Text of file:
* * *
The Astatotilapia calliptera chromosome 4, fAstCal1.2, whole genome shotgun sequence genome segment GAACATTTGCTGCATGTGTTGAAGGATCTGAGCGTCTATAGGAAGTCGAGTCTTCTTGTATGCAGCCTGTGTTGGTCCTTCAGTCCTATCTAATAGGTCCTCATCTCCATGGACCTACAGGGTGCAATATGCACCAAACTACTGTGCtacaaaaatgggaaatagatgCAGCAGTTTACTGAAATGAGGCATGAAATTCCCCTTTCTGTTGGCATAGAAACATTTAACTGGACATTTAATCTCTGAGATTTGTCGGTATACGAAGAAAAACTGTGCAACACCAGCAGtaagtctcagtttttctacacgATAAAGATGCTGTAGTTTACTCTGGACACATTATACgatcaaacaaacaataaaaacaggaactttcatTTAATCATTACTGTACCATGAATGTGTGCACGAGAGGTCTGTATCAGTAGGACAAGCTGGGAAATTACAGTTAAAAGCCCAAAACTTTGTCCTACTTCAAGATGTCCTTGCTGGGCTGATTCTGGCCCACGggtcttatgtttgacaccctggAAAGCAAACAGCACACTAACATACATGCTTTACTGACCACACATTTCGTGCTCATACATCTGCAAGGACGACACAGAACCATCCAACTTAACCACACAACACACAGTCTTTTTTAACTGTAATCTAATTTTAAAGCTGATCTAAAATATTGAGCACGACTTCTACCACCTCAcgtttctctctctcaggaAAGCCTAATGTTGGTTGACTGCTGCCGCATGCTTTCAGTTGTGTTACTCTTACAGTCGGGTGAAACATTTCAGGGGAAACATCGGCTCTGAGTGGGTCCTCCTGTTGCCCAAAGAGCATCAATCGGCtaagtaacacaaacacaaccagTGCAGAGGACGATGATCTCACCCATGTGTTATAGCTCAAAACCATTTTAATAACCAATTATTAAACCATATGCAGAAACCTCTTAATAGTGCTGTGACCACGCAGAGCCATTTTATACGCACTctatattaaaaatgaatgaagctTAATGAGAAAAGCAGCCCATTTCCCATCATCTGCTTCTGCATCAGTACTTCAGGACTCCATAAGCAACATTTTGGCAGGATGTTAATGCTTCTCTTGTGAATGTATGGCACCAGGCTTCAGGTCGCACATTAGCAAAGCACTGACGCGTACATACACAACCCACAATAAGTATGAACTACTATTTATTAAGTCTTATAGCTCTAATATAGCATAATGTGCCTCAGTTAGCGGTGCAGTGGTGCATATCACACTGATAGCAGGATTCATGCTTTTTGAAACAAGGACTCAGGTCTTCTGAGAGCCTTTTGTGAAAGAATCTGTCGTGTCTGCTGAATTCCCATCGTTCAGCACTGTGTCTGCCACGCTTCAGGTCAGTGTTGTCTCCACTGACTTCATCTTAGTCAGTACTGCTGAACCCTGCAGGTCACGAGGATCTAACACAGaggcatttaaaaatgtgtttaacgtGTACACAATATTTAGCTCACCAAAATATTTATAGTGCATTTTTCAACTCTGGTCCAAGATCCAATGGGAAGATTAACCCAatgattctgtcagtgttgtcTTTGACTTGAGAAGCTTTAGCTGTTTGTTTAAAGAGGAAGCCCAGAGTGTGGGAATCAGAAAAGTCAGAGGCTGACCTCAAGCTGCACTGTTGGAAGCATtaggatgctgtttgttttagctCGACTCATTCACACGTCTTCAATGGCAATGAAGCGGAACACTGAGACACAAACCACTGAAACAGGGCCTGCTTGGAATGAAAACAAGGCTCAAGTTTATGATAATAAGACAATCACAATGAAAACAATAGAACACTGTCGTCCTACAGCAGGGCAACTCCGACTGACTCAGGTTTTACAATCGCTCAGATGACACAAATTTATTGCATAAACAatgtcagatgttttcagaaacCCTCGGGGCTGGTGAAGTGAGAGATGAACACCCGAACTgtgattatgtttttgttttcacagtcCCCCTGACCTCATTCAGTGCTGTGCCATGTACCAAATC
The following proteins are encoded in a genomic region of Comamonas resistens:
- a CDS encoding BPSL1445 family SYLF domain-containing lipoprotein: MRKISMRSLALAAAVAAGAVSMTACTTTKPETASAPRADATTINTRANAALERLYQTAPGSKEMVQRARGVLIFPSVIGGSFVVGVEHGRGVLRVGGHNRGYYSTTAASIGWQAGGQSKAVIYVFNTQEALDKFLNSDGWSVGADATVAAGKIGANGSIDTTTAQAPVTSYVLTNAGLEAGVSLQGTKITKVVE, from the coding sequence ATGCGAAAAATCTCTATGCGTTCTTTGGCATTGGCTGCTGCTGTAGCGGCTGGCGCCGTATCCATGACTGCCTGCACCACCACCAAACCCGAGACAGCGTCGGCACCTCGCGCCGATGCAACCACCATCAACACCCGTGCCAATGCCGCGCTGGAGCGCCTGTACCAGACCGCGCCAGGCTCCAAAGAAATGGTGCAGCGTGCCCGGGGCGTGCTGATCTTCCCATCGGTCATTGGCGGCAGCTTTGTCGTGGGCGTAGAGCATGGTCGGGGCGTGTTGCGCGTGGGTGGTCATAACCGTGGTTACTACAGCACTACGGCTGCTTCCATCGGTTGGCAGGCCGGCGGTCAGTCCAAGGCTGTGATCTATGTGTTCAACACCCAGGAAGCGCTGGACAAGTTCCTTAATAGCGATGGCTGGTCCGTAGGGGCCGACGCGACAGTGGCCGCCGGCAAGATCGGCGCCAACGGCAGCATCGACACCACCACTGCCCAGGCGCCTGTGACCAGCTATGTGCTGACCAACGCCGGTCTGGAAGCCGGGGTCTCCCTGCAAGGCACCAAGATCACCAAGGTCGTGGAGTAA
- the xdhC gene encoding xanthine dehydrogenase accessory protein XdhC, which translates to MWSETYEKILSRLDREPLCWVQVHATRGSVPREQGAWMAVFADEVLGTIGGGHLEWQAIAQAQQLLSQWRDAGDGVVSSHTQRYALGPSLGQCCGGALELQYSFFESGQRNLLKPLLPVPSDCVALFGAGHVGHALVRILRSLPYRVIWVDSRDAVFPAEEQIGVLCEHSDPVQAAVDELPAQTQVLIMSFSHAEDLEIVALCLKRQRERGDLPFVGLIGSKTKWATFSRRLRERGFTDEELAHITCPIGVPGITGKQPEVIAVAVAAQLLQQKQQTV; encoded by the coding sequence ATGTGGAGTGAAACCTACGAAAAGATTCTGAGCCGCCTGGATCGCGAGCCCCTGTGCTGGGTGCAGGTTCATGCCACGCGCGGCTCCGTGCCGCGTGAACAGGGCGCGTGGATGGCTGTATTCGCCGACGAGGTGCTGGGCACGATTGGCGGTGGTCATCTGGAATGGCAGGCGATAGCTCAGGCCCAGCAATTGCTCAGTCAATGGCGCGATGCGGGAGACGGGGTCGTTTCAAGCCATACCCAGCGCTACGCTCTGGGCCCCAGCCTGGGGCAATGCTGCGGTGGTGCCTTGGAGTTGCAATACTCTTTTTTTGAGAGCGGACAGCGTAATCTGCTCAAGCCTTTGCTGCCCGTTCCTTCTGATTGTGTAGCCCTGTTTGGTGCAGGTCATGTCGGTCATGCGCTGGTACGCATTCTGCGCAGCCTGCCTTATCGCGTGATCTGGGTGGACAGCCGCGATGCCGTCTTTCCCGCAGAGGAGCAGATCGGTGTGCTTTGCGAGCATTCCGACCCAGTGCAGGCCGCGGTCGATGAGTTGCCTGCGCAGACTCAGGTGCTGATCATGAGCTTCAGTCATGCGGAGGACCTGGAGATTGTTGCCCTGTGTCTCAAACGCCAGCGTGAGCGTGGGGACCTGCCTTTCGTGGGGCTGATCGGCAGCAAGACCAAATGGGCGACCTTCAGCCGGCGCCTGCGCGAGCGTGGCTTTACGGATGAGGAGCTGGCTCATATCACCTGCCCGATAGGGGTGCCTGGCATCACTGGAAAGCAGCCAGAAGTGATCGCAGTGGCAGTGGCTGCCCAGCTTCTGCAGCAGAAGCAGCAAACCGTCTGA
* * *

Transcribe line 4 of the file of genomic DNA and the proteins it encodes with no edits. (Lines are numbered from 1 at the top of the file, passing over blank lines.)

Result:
- the xdhC gene encoding xanthine dehydrogenase accessory protein XdhC, which translates to MWSETYEKILSRLDREPLCWVQVHATRGSVPREQGAWMAVFADEVLGTIGGGHLEWQAIAQAQQLLSQWRDAGDGVVSSHTQRYALGPSLGQCCGGALELQYSFFESGQRNLLKPLLPVPSDCVALFGAGHVGHALVRILRSLPYRVIWVDSRDAVFPAEEQIGVLCEHSDPVQAAVDELPAQTQVLIMSFSHAEDLEIVALCLKRQRERGDLPFVGLIGSKTKWATFSRRLRERGFTDEELAHITCPIGVPGITGKQPEVIAVAVAAQLLQQKQQTV; encoded by the coding sequence ATGTGGAGTGAAACCTACGAAAAGATTCTGAGCCGCCTGGATCGCGAGCCCCTGTGCTGGGTGCAGGTTCATGCCACGCGCGGCTCCGTGCCGCGTGAACAGGGCGCGTGGATGGCTGTATTCGCCGACGAGGTGCTGGGCACGATTGGCGGTGGTCATCTGGAATGGCAGGCGATAGCTCAGGCCCAGCAATTGCTCAGTCAATGGCGCGATGCGGGAGACGGGGTCGTTTCAAGCCATACCCAGCGCTACGCTCTGGGCCCCAGCCTGGGGCAATGCTGCGGTGGTGCCTTGGAGTTGCAATACTCTTTTTTTGAGAGCGGACAGCGTAATCTGCTCAAGCCTTTGCTGCCCGTTCCTTCTGATTGTGTAGCCCTGTTTGGTGCAGGTCATGTCGGTCATGCGCTGGTACGCATTCTGCGCAGCCTGCCTTATCGCGTGATCTGGGTGGACAGCCGCGATGCCGTCTTTCCCGCAGAGGAGCAGATCGGTGTGCTTTGCGAGCATTCCGACCCAGTGCAGGCCGCGGTCGATGAGTTGCCTGCGCAGACTCAGGTGCTGATCATGAGCTTCAGTCATGCGGAGGACCTGGAGATTGTTGCCCTGTGTCTCAAACGCCAGCGTGAGCGTGGGGACCTGCCTTTCGTGGGGCTGATCGGCAGCAAGACCAAATGGGCGACCTTCAGCCGGCGCCTGCGCGAGCGTGGCTTTACGGATGAGGAGCTGGCTCATATCACCTGCCCGATAGGGGTGCCTGGCATCACTGGAAAGCAGCCAGAAGTGATCGCAGTGGCAGTGGCTGCCCAGCTTCTGCAGCAGAAGCAGCAAACCGTCTGA